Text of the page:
The bacterial makeup of the intestines may help determine whether people gain weight or lose it, according to two new studies, one in humans and one in mice.
The research also found that a popular weight-loss operation, gastric bypass, which shrinks the stomach and rearranges the intestines, seems to work in part by shifting the balance of bacteria in the digestive tract. People who have the surgery generally lose 65 percent to 75 percent of their excess weight, and bacterial changes may account for 20 percent of that loss, the researchers say.
The findings mean that eventually treatments that adjust the microbe levels, or "microbiota," in the gut may be developed to help people lose weight without surgery, said Dr. Lee Kaplan, director of the obesity, metabolism and nutrition institute at the Massachusetts General Hospital, and an author of a study published Wednesday in Science Translational Medicine.
Not everyone who hopes to lose weight wants or needs surgery to do it, he said. About 80 million people in the United States are obese, but only 200,000 a year have bariatric operations.
"There is a need for other therapies," Kaplan said. "In no way is manipulating the microbiota going to mimic all the myriad effects of gastric bypass. But if this could produce 20 percent of the effects of surgery, it will still be valuable."
In people, microbial cells outnumber human ones, and the new studies reflect a growing awareness of the crucial role played in health by the trillions of bacteria and other microorganisms that live in their own ecosystem in the gut. Perturbations there can have profound and sometimes devastating effects.
One example is infection with a bacterium called C. difficile, which sometimes takes hold in people receiving antibiotics for other illnesses. The drugs can wipe out other organisms that would normally keep C. difficile in check. Severe cases can be life-threatening, and the medical profession is gradually coming to accept the somewhat startling idea that sometimes the best therapy is a fecal transplant – from a healthy person to the one who is sick, to replenish the population of "good germs."
Kaplan's research set out to answer questions raised by earlier studies, which had shown that the microbiota of an obese person changed significantly after gastric bypass surgery, becoming more like that of someone who was thin.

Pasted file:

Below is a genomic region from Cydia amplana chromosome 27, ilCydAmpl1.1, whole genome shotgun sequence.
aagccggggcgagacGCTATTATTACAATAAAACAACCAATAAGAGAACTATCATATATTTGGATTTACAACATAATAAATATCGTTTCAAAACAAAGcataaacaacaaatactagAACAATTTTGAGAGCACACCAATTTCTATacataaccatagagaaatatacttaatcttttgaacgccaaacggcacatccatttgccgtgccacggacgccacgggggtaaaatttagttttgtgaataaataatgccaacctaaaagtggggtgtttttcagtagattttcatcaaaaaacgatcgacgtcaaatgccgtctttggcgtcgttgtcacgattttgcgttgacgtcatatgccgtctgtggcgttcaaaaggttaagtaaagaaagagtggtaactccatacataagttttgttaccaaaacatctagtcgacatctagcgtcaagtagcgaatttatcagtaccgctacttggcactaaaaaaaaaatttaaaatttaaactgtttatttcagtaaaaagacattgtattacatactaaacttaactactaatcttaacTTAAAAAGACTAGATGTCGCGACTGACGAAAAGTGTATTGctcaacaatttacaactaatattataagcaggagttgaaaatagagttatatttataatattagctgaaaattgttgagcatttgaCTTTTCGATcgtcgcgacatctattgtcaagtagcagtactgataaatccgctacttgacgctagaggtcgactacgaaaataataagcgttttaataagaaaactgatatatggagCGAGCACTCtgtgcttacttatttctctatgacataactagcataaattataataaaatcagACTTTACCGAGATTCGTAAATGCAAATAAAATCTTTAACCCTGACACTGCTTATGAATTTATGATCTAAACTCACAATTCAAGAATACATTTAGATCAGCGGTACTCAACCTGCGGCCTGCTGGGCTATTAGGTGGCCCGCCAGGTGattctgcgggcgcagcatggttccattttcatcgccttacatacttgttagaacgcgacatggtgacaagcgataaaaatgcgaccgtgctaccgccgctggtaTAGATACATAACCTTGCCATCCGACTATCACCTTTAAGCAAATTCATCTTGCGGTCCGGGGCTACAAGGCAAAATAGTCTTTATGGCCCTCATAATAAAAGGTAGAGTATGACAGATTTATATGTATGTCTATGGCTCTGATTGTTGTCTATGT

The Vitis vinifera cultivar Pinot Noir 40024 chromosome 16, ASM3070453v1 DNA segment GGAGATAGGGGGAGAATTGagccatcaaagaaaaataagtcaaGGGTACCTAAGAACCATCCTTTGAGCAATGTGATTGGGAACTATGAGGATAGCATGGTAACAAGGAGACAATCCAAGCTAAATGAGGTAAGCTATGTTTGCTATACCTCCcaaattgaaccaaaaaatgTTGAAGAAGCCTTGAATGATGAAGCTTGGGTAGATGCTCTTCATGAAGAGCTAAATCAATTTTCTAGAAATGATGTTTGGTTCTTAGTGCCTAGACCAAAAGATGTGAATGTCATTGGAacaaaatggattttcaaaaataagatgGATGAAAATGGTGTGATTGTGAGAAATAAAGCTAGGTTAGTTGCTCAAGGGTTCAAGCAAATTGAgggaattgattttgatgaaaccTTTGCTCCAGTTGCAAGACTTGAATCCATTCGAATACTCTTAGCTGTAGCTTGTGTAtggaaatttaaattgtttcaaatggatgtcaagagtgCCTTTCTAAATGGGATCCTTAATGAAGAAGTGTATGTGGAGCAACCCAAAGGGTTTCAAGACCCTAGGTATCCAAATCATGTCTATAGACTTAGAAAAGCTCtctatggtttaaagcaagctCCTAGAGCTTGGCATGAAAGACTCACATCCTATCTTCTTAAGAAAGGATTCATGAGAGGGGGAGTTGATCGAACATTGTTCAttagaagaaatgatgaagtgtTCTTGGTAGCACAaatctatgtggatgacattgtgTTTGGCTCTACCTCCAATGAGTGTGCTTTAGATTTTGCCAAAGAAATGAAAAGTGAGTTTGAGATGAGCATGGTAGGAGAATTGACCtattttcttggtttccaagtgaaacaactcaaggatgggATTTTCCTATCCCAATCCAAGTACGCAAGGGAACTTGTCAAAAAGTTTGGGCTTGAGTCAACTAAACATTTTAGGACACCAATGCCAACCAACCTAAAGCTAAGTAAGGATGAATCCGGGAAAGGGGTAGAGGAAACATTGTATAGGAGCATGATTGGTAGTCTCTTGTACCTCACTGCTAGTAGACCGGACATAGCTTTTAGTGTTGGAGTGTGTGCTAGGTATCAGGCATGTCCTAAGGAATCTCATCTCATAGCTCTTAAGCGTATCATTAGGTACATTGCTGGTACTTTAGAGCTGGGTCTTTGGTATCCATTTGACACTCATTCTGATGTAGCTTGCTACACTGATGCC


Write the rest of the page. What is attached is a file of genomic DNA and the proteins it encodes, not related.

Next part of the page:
But was the change from the surgery itself, or from the weight loss that followed the operation?
And did the microbial change have any effects of its own?
Because it would be difficult and time-consuming to study those issues in people, the researchers used mice that had been fattened up by a rich diet. One group had gastric bypass operations, and two other groups had "sham" operations. In the sham procedures, the animals' intestines were severed and sewn back together.
The point was to find out whether just being cut open, without having the bypass, would have an effect on weight or intestinal bacteria.
One sham group was kept on the rich food, while the other was put on a weight-loss diet.
In the bypass mice, the microbial populations quickly changed, and the mice lost weight. In the sham group, the microbiota did not change much, not even in those on the weight-loss diet.
Next, the researchers transferred intestinal contents from each of the groups into other mice, which lacked their own intestinal bacteria. The animals that received material from the bypass mice rapidly lost weight; stool from mice that had the sham operations had no effect.
Exactly how the altered intestinal bacteria bring about weight loss is not yet known, the researchers said.
A second study, by researchers at Cedars-Sinai Medical Center in Los Angeles, found that overweight people were more likely to have a certain type of intestinal microbe that may contribute to weight gain by helping to digest certain nutrients and making the calories available. That study was published Tuesday in the Journal of Clinical Endocrinology & Metabolism.